Thursday, 2 July 2015

Broken Teacups: Finding the Silver Lining

A Blue and White Ming Charger with Kintsugi Repair
Aspire Auctions
I collect teacups. Some are collected from garage sales, others are purchased brand new.  These have cost me anywhere between $0.20-$60.00 per teacup and saucer set, but each is precious and invaluable to me, so I take extra care whenever I use them.  More than collecting teacups, I love hosting tea parties.  Guests are delighted to claim their special pattern for the afternoon, but no matter how gentle my guests are, accidents still can happen.  So to prepare myself for a broken heart and china, I learned more about repairing pottery and discovered the art of Kintsugi.  

Kintsugi at Tokyo Bike
Sequins and Cherry Blossom
Kintsugi or Kintsuguroi is a technique to mend broken pottery with a philosophy of beautifying its wear and tear rather than hiding it.  This method fills in the missing pieces and glues the broken edges together using lacquer resin with metallic dust, coloured in gold, silver, copper or bronze. Chips and tumbles are part of the life of the ware, so it aims to highlight its history while repairing it to be used once more.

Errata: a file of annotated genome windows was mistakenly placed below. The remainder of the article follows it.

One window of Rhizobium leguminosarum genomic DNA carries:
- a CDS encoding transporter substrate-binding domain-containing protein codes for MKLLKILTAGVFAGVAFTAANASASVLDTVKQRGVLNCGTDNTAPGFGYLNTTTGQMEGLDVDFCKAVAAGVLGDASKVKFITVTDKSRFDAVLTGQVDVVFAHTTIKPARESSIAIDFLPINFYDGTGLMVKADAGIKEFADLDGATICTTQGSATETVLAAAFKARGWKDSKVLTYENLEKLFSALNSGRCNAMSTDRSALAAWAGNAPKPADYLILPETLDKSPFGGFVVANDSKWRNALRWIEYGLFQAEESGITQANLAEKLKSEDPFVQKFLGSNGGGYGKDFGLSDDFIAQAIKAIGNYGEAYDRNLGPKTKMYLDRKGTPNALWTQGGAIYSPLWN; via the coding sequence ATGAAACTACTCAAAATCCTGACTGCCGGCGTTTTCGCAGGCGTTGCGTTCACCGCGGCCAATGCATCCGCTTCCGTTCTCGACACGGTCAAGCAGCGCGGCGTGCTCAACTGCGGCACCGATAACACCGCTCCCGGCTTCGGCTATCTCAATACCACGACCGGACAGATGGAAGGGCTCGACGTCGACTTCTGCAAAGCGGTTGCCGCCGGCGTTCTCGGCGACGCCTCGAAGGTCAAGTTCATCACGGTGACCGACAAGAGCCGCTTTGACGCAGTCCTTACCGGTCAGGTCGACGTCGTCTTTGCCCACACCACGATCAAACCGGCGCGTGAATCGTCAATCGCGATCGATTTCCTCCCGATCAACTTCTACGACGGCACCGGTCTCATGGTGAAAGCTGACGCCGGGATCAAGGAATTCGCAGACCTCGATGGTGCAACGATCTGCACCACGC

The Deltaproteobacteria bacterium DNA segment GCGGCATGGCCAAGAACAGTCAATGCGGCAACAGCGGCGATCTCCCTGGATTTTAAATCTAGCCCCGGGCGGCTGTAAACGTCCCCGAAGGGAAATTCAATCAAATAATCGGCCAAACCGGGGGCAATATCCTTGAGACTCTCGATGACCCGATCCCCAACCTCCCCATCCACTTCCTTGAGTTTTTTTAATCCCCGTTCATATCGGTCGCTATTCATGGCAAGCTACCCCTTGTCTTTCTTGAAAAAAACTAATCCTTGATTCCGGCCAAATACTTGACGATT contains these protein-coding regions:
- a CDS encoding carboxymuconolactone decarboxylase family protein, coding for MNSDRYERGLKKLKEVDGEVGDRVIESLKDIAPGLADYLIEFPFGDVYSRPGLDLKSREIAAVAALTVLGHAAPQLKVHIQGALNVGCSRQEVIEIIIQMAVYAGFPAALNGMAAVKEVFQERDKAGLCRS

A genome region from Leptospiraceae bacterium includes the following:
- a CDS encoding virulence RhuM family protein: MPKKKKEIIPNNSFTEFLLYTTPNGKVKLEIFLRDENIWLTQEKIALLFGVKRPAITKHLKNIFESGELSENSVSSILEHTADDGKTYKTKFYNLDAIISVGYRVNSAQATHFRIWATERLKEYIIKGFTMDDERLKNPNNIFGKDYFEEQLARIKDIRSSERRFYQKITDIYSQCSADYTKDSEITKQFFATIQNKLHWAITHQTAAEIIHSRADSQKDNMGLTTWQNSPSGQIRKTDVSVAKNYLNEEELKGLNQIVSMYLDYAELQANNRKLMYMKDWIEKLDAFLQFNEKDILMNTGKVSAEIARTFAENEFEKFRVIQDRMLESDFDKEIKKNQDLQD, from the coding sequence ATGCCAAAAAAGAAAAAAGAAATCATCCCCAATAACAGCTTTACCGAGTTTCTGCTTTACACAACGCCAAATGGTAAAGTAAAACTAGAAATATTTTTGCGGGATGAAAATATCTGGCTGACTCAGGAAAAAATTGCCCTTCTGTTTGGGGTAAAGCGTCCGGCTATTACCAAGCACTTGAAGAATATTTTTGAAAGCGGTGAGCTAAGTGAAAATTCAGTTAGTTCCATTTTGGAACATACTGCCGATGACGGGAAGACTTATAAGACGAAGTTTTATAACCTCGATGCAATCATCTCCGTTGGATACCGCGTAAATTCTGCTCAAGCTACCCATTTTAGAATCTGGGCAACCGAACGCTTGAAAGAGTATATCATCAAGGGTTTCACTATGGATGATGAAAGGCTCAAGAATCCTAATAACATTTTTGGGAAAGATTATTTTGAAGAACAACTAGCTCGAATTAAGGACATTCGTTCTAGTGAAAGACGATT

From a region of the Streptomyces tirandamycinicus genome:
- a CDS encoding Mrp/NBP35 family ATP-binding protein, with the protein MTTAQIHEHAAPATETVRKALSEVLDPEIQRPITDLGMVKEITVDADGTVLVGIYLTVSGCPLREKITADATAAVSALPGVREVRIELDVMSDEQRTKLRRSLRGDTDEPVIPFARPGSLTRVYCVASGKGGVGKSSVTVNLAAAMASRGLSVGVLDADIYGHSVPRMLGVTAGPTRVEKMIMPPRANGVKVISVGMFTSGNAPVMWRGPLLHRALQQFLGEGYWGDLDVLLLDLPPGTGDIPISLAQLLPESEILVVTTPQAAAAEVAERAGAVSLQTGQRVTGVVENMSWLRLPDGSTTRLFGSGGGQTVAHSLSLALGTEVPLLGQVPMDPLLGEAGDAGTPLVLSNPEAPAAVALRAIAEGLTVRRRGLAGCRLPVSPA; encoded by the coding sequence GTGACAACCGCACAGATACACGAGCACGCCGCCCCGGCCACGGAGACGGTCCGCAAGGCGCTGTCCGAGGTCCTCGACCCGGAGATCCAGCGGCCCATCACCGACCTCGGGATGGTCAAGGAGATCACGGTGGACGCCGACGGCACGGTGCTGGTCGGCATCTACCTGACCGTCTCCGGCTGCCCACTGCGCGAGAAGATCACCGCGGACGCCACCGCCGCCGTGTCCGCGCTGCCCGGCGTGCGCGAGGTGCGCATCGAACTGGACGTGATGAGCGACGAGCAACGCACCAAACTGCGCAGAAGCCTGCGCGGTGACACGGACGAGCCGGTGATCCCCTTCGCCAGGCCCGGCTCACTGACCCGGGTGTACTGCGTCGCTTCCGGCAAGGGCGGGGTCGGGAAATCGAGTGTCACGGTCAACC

Outside of pottery, Kintsugi is so poetic. It speaks to me about growing and aging as a beautiful transformation.  It encourages me that when we go through life and have pieces of ourselves worn or cracked along the way, we are also changing and building shinier, prettier pieces of ourselves.  
We can also apply this same idea onto our favorite subject, Reuse.  Just because something is broken, it does not immediately lose its value.  Do not throw it out just yet - Stop and consider the possibilities and options you have.  Can this be repaired? Are there still workable spare parts? Would this be a good item to repurpose? Create the silver lining.


- Siao (Volunteer)

1 comment:

  1. This is fantastic! What a great lesson. It's too easy to throw things away and buy new.

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